I Knew My Body Would Thank Me
- As somebody who grew up with scoliosis and a big advocate for chiropractic care, I know that the repetitive stress of an oversized technical pack could lead to big problems for my body later on. Keep in mind that the better your body feels, the more enjoyable your travel experience will be (that goes for late-night hostel parties, too).
I Kept My Tech Gear Minimal and Efficient
- Currently I work as a digital nomad for a university ecolodge in Costa Rica. I shoot and edit photos every day, managing the organization’s social media and blog, so I needed to bring a fair amount of equipment with me, like my MacBook Pro, external hard drive, DSLR, headphones, memory cards and more. In order to pack my valuable equipment efficiently, I needed a commuter-style bag with plenty of pockets and a thoughtful organizational structure.
- I use the Timbuk2 Aviator every day on assignment, using the laptop pocket and ample space to bring all my tech gear with me when I’m working. The large front pocket allows for easy access, the hip belt helps with stabilization (especially when running to catch that connecting flight) and the pack even comes with a rain-fly. Plus it fits perfectly into the overhead bins, so I can carry on my most valuable items like my camera and ensure their safe handling.
- If I wasn’t working during my six months abroad, I would have left the small duffel with my clothing behind and primarily packed using the Timbuk2 30-liter backpack to transport my belongings to Costa Rica. I only checked one small bag on this trip, and it was filled with my least valuable items, which gave me peace of mind in case the airline lost my duffel or its arrival was delayed a few days.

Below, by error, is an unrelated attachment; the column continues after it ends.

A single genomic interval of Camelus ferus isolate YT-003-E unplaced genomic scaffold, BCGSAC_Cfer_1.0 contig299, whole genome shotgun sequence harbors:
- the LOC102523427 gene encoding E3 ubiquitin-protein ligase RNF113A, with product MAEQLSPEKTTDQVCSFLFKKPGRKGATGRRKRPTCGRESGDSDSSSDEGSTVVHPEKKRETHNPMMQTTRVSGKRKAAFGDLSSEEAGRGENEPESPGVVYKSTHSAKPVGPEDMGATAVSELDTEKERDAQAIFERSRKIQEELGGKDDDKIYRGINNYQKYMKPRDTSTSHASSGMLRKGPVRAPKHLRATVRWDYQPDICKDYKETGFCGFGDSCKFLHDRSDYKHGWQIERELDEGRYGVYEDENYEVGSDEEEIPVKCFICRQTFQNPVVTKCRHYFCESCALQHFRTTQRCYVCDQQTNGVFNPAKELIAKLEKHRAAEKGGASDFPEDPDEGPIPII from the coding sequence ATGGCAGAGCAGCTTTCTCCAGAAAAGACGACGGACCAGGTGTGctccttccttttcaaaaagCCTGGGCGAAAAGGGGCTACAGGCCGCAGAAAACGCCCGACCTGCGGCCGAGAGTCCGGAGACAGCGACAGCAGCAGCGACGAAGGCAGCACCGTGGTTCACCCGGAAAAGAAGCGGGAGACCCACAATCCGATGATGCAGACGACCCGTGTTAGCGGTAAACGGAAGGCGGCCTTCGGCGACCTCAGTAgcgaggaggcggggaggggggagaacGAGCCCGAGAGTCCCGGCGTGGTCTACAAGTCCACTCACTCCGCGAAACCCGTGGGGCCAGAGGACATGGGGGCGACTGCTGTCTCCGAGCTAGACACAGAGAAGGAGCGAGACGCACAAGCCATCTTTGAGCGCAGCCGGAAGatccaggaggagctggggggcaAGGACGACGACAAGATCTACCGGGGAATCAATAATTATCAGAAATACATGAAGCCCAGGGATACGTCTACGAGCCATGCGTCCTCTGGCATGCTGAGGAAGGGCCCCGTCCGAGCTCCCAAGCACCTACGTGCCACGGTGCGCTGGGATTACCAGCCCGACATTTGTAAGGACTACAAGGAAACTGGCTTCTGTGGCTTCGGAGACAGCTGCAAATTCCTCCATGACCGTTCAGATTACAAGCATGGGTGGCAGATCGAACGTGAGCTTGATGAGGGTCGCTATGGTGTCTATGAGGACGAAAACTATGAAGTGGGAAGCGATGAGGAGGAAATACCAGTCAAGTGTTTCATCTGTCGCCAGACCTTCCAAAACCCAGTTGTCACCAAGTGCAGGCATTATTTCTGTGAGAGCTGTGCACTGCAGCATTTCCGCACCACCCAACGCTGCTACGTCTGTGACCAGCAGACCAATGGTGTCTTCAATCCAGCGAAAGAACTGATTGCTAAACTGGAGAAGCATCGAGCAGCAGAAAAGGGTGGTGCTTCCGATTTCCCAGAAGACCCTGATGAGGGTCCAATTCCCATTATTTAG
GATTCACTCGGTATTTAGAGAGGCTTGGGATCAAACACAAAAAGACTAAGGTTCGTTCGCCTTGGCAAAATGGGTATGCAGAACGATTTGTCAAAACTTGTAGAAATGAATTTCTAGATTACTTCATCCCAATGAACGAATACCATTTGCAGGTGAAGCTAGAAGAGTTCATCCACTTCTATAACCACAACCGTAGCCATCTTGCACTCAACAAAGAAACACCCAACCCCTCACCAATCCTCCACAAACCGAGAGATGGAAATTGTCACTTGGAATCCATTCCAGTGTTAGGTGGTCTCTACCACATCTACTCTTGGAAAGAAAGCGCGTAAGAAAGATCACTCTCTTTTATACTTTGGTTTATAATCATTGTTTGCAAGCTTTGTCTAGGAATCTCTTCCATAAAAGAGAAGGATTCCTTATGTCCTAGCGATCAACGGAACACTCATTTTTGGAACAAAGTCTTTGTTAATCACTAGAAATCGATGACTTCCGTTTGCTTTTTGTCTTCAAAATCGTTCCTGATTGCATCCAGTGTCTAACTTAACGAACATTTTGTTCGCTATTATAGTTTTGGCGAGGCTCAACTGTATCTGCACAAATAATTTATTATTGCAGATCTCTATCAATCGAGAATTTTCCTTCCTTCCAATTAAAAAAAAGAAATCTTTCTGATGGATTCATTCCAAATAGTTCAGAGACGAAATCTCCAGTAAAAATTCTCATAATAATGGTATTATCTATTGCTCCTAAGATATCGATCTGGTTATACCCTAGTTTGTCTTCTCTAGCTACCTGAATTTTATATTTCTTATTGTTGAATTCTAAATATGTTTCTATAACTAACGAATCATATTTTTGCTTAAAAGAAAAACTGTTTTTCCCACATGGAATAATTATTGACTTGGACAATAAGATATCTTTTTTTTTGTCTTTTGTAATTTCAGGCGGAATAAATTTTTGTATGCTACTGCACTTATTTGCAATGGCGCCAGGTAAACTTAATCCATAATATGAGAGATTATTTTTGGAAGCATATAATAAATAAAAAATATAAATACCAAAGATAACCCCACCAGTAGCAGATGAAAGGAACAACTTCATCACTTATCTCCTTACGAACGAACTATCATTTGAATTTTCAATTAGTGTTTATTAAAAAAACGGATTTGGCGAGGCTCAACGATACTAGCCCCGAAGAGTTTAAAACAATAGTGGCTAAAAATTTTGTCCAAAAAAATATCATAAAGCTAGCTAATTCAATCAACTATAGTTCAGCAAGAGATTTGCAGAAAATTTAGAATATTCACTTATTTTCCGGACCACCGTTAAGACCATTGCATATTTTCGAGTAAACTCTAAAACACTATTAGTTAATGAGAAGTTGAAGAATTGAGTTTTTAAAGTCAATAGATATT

When I leave my campus home base to tag along on a coffee tour or visit the city, I only bring one backpack, a few outfits and my camera. I can work from the road with my smartphone or iPad mini, plus the wifi capabilities on my camera make photo sharing a snap. I feel more mobile, less like a sore thumb type of tourist, and incredibly independent now that I’ve downsized.
>>Read more stories of luggage downsizing on HPL.
Because I pack light, I have more energy to explore.
No matter where you go, from the beaches of Nicaragua to the streets of Singapore, downsizing ensures that you keep only what you need, leaving behind the burden of a big bag and enabling you to focus on the raw experience of travel.
About the author: Rachel Eubanks is a visual journalist and social media manager currently based in Monteverde, Costa Rica. After growing up in Atlanta and studying photojournalism at the University of Georgia, Rachel escaped the South to live with sloths and drink more coffee than she ever thought possible. In addition to Her Packing List, you can find Rachel blogging for UGA Costa Rica or sharing her personal photo work on Instagram.
Caroline Eubanks says
Way to go, Rachel! 🙂